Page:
Question #1: If God does not exist, then why should I respect you? If you are not created in God’s image and likeness; if you do not have an immortal soul; if you are no more valuable than a chicken or a mosquito, then why should I be concerned about you and your well-being? We kill chickens to use them for food—so why shouldn’t I “use” you to achieve whatever goals I want to achieve in my life?

We kill mosquitoes because they annoy us—so why is it wrong for me to mistreat you if you annoy me?

Question #2: If there is no God, then how do you account for the complexity of the universe? For starters, how do you account for the complexity of the human body? Many scientists say that the odds against the human body evolving from a microscopic organism without an Intelligent Designer are astronomically large—no one can even count that high! (Believe me, you would never want those odds at the casino or in the lottery!)

So how did it happen? And don’t just say, “It did.” That’s a lousy answer, especially from someone who is supposedly so “scientific.”

Question #3: If there is no God, then why was Hitler wrong? If there is no God, then morality is totally subjective. There is no ultimate authority for me except me!

So why was Hitler wrong? He was simply acting on the principles of his own, personal morality. And who are we to impose our morality on him?

You see, Dostoevsky was right: If God does not exist, EVERYTHING is permissible—including the grotesque, immoral activity of someone like Adolf Hitler.

Question #4: If there is no God, and only matter exists, then why am I able to have images in my brain? In other words, explain my thoughts to me.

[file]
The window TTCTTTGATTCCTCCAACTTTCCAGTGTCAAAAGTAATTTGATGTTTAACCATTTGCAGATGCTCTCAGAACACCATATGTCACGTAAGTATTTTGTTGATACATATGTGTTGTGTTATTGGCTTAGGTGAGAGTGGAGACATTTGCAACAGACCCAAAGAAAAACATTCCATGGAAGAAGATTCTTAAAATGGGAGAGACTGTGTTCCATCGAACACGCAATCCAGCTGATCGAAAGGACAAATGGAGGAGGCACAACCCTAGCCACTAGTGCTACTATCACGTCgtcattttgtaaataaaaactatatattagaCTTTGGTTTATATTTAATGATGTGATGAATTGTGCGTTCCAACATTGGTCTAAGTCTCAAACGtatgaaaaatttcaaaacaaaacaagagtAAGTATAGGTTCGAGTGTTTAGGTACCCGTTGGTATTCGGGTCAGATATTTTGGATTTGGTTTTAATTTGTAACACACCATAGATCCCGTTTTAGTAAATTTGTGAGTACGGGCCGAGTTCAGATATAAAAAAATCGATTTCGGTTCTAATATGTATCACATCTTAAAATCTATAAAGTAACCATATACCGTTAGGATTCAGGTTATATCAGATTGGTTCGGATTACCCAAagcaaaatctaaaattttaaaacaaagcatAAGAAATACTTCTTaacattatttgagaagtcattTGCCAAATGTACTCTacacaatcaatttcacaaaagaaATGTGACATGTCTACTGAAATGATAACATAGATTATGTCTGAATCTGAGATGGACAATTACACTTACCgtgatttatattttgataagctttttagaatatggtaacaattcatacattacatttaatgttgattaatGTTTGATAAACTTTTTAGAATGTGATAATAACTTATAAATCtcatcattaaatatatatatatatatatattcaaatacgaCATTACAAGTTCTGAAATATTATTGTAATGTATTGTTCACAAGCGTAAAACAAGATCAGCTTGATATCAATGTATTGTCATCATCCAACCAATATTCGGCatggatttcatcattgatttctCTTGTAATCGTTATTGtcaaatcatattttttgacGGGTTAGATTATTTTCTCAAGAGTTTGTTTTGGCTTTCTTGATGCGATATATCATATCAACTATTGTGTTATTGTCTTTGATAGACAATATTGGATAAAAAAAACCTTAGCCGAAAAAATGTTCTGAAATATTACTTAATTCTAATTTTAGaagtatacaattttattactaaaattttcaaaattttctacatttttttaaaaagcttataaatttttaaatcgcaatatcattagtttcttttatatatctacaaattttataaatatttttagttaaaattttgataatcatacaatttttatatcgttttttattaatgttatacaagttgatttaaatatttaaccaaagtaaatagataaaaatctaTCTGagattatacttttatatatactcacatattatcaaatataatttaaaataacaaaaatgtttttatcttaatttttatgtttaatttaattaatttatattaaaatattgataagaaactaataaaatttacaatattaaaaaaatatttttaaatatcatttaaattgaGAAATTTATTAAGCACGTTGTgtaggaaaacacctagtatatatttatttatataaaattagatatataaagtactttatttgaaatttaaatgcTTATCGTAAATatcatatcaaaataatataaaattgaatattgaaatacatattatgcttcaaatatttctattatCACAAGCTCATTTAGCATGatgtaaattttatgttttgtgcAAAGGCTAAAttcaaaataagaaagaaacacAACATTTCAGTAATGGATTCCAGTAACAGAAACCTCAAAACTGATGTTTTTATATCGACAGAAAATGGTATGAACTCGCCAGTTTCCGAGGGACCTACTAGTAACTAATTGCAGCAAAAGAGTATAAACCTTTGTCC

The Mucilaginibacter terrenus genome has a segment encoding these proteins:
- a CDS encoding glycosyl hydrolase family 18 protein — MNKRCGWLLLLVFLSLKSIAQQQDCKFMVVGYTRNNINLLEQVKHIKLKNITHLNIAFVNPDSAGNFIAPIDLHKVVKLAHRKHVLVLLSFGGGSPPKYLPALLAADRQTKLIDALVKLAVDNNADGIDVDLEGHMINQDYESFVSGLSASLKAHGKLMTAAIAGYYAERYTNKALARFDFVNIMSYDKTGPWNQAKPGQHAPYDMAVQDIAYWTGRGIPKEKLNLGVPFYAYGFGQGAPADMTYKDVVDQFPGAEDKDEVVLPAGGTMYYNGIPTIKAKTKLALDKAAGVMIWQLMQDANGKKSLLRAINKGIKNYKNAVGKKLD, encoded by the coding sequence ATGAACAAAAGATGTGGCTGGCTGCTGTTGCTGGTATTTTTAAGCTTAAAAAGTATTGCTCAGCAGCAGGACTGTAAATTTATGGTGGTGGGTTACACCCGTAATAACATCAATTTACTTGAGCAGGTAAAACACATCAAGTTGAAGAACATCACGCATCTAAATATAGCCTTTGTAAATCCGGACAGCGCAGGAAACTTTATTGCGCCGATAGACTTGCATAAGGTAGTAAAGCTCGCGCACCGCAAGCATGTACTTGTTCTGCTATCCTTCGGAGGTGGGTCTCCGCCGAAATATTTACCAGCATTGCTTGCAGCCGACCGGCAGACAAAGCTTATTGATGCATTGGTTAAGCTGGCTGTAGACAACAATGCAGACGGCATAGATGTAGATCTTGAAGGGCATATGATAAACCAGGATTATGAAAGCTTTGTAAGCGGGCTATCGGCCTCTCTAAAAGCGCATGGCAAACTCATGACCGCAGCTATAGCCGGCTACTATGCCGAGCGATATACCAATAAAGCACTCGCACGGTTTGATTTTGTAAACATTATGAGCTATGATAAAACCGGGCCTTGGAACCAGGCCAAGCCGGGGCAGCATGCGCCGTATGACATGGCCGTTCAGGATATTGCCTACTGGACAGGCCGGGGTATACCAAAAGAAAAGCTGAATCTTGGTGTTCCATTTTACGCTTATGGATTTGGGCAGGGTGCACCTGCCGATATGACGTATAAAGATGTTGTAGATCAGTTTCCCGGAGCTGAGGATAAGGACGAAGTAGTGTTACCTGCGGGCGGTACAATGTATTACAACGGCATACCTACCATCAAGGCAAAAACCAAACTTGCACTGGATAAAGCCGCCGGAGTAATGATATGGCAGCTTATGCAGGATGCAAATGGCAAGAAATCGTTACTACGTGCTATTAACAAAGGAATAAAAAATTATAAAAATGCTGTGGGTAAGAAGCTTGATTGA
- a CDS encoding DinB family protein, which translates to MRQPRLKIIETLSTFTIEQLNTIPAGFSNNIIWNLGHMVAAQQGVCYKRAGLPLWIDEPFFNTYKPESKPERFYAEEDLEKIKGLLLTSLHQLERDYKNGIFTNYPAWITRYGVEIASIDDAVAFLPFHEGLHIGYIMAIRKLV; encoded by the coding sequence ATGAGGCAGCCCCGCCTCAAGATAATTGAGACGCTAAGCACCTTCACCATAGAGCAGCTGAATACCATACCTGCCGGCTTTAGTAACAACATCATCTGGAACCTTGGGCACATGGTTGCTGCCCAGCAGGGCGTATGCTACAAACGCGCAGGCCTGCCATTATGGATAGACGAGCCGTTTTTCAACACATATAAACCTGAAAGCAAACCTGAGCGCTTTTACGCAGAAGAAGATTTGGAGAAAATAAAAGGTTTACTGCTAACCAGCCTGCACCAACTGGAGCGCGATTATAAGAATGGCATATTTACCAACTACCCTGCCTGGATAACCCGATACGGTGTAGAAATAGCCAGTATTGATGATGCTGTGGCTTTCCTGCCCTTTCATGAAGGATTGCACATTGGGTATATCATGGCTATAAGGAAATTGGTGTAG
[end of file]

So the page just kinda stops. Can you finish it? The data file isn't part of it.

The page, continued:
I have an image of my car in my brain right now. But if my favorite brain surgeon, Dr. Martin Bednar, cut my thick skull open later today he would not find a little Toyota Camry lodged somewhere between my ears!

So where is it? I know it’s there, but it definitely is not there physically.

My point here is that our thoughts are not material. And while that fact doesn’t prove the existence of God in and of itself, it does point us to another dimension of reality—the spiritual dimension.

And once you admit that reality has a spiritual dimension, you admit the possibility that there might be a God—a God who, as the Bible says, “is Spirit.”

Which brings us to question #5, which I think is the most challenging of all: Will you please explain to me how something can come from nothing?

Matter exists; I exist; the world exists—and all of this constitutes “something”. As a religious believer, I say that this “something” came from something else—really Someone else—namely, God.

But you say that God doesn’t exist. Okay, then where did this “something” come from? I’ve never seen something—anything—come from nothing. Yet, that’s what you believe as an atheist about creation.

And don’t say you believe in the Big Bang Theory of the creation of the universe; that won’t solve the problem for you. The Big Bang says that 12-14 billion years ago the universe as we know it expanded from a tiny speck of matter after a huge cosmic explosion. Fine. So where did that “tiny speck of matter” come from? If that speck was like a bomb, then who or what made it? And who or what lit the fuse? And who or what designed the blueprint for the explosion?

Did it come from nothing? If there is no God, then that’s what you must believe! But how does something come from nothing? Where is your scientific evidence that such a thing could—and actually did—happen?

So there they are: my five questions for an atheist.

They probably won’t convince him right away that there is a God who made him and the universe, but they’ll hopefully get him to start questioning his atheistic faith, and the flimsy presuppositions which stand behind that faith.

And that just might get him on the road to belief: belief in the one, true God--and eventually belief in the Blessed Trinity.